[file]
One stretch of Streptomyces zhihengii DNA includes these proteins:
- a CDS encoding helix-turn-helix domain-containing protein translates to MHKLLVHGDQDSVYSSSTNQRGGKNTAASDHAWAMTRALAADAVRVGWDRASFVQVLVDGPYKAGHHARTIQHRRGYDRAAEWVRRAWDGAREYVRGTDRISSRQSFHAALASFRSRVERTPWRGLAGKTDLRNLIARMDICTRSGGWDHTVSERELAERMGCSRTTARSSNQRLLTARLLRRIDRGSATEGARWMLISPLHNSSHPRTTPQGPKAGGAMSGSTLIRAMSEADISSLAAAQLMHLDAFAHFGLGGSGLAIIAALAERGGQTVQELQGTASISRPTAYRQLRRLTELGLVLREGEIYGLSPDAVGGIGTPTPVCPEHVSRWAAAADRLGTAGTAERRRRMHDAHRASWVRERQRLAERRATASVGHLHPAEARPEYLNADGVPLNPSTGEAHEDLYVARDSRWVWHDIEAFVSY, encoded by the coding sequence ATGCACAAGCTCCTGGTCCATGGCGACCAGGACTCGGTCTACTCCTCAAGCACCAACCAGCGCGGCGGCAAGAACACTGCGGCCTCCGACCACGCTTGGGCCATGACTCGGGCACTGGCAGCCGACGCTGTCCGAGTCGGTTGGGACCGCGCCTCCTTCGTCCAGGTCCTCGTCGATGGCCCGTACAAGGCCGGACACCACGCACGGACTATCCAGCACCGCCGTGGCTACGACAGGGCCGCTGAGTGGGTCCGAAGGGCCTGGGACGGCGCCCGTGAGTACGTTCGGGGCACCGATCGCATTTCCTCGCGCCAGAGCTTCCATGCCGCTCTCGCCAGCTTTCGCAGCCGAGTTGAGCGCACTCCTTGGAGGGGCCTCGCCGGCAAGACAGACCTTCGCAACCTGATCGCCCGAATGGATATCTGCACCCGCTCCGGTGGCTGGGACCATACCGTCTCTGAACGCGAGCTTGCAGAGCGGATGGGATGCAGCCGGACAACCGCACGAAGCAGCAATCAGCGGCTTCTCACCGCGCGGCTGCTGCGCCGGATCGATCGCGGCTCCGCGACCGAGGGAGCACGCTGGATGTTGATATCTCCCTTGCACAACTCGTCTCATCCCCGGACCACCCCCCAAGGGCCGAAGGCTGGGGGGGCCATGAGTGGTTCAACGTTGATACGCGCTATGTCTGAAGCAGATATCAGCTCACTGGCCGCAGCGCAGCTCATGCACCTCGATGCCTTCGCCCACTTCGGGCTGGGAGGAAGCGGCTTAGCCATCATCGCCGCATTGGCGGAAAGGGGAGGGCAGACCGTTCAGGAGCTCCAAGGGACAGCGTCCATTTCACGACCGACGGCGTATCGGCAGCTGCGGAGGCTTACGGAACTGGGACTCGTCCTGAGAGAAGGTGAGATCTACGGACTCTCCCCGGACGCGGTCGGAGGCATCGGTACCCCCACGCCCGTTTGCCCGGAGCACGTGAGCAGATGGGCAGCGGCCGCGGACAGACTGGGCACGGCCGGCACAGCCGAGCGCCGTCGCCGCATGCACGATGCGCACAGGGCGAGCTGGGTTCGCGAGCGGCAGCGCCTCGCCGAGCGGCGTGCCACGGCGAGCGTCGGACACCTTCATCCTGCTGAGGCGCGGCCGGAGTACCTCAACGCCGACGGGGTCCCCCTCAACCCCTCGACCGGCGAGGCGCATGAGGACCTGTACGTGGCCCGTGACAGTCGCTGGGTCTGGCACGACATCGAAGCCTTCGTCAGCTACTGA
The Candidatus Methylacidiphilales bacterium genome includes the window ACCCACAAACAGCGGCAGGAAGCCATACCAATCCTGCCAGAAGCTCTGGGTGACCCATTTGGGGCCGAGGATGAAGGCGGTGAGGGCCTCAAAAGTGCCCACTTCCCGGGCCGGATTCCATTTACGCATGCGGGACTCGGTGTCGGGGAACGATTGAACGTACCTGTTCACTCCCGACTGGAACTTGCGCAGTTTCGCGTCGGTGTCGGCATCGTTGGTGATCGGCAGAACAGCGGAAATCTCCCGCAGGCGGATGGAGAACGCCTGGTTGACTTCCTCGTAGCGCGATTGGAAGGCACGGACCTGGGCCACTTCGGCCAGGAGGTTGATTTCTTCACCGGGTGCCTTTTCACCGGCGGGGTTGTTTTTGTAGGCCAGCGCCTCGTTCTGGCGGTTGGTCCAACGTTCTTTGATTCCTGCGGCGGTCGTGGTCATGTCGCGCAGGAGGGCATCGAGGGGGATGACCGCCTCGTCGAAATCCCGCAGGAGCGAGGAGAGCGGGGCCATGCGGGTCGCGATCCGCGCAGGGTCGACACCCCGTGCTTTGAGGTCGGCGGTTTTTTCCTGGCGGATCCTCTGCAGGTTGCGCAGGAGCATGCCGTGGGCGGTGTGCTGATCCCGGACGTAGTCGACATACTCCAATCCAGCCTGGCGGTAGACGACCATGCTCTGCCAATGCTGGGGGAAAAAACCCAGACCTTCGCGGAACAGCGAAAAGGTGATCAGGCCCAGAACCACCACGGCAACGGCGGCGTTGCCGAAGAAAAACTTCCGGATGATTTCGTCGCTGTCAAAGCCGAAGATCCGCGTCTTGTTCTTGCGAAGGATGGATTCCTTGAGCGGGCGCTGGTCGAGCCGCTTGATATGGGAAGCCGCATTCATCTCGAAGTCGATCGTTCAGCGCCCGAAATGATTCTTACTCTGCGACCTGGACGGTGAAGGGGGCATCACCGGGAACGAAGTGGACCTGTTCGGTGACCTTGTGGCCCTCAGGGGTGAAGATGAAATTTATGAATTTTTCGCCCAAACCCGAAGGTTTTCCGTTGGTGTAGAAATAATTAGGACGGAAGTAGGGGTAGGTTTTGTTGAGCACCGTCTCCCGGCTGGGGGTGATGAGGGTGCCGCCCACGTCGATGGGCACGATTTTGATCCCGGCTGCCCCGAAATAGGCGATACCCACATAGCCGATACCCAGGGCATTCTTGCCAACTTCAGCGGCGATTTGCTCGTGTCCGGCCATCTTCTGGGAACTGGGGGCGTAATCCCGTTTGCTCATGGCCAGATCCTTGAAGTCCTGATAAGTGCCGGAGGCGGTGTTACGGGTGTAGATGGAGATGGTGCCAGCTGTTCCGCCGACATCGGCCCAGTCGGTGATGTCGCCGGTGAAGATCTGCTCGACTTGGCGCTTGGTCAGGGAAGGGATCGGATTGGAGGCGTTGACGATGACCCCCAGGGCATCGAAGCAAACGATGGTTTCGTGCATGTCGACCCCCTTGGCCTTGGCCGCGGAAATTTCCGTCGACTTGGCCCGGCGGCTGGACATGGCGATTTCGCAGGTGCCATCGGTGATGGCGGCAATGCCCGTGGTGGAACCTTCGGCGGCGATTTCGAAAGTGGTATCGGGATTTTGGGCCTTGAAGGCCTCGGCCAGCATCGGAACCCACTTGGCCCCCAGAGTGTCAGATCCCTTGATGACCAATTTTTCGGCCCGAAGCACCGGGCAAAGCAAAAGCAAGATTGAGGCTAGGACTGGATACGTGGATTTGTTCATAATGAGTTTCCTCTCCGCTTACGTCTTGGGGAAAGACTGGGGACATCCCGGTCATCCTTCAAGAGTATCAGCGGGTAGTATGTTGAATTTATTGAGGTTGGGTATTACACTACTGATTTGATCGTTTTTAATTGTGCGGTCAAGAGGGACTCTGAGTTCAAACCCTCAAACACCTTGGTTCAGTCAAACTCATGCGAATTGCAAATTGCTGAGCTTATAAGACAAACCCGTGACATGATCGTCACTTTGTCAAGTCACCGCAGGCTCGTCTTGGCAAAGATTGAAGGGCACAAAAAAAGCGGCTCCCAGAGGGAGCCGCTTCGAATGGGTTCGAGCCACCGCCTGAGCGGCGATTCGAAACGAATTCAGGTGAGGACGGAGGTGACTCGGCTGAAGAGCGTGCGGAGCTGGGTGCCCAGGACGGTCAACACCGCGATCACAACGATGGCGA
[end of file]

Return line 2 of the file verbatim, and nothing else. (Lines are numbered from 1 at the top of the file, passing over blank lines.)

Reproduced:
- a CDS encoding helix-turn-helix domain-containing protein translates to MHKLLVHGDQDSVYSSSTNQRGGKNTAASDHAWAMTRALAADAVRVGWDRASFVQVLVDGPYKAGHHARTIQHRRGYDRAAEWVRRAWDGAREYVRGTDRISSRQSFHAALASFRSRVERTPWRGLAGKTDLRNLIARMDICTRSGGWDHTVSERELAERMGCSRTTARSSNQRLLTARLLRRIDRGSATEGARWMLISPLHNSSHPRTTPQGPKAGGAMSGSTLIRAMSEADISSLAAAQLMHLDAFAHFGLGGSGLAIIAALAERGGQTVQELQGTASISRPTAYRQLRRLTELGLVLREGEIYGLSPDAVGGIGTPTPVCPEHVSRWAAAADRLGTAGTAERRRRMHDAHRASWVRERQRLAERRATASVGHLHPAEARPEYLNADGVPLNPSTGEAHEDLYVARDSRWVWHDIEAFVSY, encoded by the coding sequence ATGCACAAGCTCCTGGTCCATGGCGACCAGGACTCGGTCTACTCCTCAAGCACCAACCAGCGCGGCGGCAAGAACACTGCGGCCTCCGACCACGCTTGGGCCATGACTCGGGCACTGGCAGCCGACGCTGTCCGAGTCGGTTGGGACCGCGCCTCCTTCGTCCAGGTCCTCGTCGATGGCCCGTACAAGGCCGGACACCACGCACGGACTATCCAGCACCGCCGTGGCTACGACAGGGCCGCTGAGTGGGTCCGAAGGGCCTGGGACGGCGCCCGTGAGTACGTTCGGGGCACCGATCGCATTTCCTCGCGCCAGAGCTTCCATGCCGCTCTCGCCAGCTTTCGCAGCCGAGTTGAGCGCACTCCTTGGAGGGGCCTCGCCGGCAAGACAGACCTTCGCAACCTGATCGCCCGAATGGATATCTGCACCCGCTCCGGTGGCTGGGACCATACCGTCTCTGAACGCGAGCTTGCAGAGCGGATGGGATGCAGCCGGACAACCGCACGAAGCAGCAATCAGCGGCTTCTCACCGCGCGGCTGCTGCGCCGGATCGATCGCGGCTCCGCGACCGAGGGAGCACGCTGGATGTTGATATCTCCCTTGCACAACTCGTCTCATCCCCGGACCACCCCCCAAGGGCCGAAGGCTGGGGGGGCCATGAGTGGTTCAACGTTGATACGCGCTATGTCTGAAGCAGATATCAGCTCACTGGCCGCAGCGCAGCTCATGCACCTCGATGCCTTCGCCCACTTCGGGCTGGGAGGAAGCGGCTTAGCCATCATCGCCGCATTGGCGGAAAGGGGAGGGCAGACCGTTCAGGAGCTCCAAGGGACAGCGTCCATTTCACGACCGACGGCGTATCGGCAGCTGCGGAGGCTTACGGAACTGGGACTCGTCCTGAGAGAAGGTGAGATCTACGGACTCTCCCCGGACGCGGTCGGAGGCATCGGTACCCCCACGCCCGTTTGCCCGGAGCACGTGAGCAGATGGGCAGCGGCCGCGGACAGACTGGGCACGGCCGGCACAGCCGAGCGCCGTCGCCGCATGCACGATGCGCACAGGGCGAGCTGGGTTCGCGAGCGGCAGCGCCTCGCCGAGCGGCGTGCCACGGCGAGCGTCGGACACCTTCATCCTGCTGAGGCGCGGCCGGAGTACCTCAACGCCGACGGGGTCCCCCTCAACCCCTCGACCGGCGAGGCGCATGAGGACCTGTACGTGGCCCGTGACAGTCGCTGGGTCTGGCACGACATCGAAGCCTTCGTCAGCTACTGA